The Volokh Conspiracy
Mostly law professors | Sometimes contrarian | Often libertarian | Always independent
News reports indicate that President Trump intends to try to use emergency powers to appropriate money and seize property for his border wall, because Congress was unwilling to give him more than a small fraction of the funds he wanted. In several previous op eds and blog posts, I explained why he lacks the legal authority to do that, and why it would set a dangerous precedent if he managed to get away with it.
In a January op ed in USA Today, I discussed the relevant legal issues, and the potential for setting a dangerous precedent:
Poorly drafted laws give the president a wide range of easily abused emergency powers. Even if he can declare a "national emergency," however, that does not mean he can use it to pay for and build a wall….
Some point to 10 U.S.C. 2808 and 33 U.S.C. 2293 as possible justifications. But Section 2808 states that, during a "national emergency" that "requires the use of the armed forces," the president can reallocate defense funds to "undertake military construction projects … that are necessary to support such use of the armed forces." No threat posed by undocumented immigration "requires the use of the armed forces," and it is hard to see why a wall is "necessary to support such use."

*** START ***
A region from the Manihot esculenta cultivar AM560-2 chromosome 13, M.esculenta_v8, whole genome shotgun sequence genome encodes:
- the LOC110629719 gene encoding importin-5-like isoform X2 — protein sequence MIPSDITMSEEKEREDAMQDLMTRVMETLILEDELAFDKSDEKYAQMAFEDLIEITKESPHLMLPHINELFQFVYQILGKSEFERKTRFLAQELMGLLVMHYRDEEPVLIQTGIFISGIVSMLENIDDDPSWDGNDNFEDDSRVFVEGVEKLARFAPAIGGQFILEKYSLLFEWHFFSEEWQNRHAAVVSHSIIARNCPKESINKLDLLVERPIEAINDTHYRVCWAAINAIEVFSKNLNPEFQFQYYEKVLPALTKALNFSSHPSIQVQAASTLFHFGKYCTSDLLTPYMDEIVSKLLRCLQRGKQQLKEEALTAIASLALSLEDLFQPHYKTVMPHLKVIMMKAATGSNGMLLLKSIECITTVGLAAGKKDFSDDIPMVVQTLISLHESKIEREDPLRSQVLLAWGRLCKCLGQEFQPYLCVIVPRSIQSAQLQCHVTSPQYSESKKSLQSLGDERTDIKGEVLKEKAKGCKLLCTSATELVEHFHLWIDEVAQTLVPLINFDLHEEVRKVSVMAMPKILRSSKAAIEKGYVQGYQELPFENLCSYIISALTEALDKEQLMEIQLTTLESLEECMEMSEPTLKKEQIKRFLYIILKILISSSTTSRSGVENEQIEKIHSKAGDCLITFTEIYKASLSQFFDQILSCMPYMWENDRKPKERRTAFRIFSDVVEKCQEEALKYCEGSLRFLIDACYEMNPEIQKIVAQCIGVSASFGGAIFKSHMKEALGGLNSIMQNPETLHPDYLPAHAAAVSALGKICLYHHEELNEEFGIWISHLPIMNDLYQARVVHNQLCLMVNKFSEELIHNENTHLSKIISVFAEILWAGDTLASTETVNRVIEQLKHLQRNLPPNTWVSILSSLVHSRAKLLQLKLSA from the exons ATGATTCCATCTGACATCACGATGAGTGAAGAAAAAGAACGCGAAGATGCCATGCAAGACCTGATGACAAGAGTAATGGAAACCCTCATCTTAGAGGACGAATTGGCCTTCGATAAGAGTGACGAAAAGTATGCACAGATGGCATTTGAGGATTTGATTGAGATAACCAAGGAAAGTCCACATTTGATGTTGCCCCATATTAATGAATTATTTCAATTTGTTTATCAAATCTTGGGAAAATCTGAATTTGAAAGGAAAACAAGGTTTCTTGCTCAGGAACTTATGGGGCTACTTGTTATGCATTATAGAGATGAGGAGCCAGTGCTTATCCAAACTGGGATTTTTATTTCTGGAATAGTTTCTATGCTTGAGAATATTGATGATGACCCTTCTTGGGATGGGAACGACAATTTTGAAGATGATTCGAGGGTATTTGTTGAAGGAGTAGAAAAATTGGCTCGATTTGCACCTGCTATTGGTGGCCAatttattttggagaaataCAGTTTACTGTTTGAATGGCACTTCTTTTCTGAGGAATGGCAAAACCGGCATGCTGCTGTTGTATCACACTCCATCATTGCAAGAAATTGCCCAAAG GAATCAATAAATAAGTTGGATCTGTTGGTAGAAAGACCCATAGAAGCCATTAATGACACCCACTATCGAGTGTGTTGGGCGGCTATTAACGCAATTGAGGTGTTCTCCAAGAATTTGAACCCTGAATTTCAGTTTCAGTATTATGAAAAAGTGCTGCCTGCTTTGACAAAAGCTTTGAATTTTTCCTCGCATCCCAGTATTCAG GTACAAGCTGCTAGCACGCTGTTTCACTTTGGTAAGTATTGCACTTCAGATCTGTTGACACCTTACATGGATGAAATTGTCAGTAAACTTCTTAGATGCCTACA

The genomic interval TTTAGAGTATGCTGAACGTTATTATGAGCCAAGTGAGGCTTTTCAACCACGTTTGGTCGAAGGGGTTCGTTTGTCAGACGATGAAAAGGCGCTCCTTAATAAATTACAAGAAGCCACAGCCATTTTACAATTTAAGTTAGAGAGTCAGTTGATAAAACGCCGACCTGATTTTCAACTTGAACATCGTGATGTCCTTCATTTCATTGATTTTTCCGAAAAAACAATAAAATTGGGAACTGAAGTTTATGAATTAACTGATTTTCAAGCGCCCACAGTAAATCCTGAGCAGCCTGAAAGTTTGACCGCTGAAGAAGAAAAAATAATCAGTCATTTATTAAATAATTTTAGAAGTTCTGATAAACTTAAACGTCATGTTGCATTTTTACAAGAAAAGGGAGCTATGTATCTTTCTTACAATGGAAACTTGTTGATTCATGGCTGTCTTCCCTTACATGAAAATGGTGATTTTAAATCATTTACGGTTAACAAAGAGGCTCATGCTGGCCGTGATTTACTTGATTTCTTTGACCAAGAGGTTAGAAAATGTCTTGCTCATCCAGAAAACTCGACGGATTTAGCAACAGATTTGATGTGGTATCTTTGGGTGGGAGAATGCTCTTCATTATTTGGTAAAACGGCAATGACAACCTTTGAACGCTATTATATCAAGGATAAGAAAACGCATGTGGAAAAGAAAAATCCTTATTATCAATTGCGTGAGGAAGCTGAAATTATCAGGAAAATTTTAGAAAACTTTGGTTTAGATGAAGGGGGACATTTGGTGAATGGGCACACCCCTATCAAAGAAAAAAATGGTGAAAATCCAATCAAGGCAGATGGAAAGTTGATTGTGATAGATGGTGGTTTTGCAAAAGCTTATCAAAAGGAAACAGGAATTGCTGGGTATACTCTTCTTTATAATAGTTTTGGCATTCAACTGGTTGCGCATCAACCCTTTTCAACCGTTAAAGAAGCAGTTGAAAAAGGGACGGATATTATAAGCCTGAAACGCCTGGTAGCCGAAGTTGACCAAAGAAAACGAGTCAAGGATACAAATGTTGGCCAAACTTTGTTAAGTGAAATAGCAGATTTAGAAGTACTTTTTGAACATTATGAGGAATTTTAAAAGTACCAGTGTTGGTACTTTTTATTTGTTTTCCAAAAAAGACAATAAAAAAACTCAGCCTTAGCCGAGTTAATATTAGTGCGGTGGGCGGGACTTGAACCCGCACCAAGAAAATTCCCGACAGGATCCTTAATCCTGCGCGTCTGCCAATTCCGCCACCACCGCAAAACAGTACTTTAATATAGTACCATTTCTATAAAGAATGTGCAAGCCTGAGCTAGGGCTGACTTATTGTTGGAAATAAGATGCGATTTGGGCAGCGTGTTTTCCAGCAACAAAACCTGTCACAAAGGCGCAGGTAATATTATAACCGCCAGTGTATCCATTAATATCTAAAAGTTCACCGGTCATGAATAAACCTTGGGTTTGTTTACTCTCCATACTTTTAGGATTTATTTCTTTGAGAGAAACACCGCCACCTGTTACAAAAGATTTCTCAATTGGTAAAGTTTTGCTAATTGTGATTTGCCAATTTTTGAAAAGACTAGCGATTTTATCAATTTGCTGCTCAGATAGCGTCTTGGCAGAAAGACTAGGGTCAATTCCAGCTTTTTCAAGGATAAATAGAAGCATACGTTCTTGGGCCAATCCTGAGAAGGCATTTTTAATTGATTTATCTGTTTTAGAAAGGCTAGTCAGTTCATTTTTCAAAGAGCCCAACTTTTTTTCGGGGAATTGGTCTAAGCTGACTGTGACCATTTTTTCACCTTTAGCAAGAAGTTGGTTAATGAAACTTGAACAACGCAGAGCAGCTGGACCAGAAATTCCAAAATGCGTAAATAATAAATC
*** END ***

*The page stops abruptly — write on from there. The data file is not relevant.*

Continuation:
In fact, as Yale Law School professor Bruce Ackerman explains, longstanding laws bar the use of troops for domestic law enforcement (including enforcing immigration law).
Section 2293 also only applies to a war or emergency that "requires or may require use of the armed forces." Another federal law allows the military to condemn property for various purposes, such as "fortifications." But that only extends to projects for which funding has been appropriated by Congress….
Even if the president can use emergency powers to get funds, that does not mean he can seize property by eminent domain. The Supreme Court has long held that the use of eminent domain must be expressly authorized by law. No emergency law expressly permit the use of eminent domain for border walls not otherwise authorized by Congress.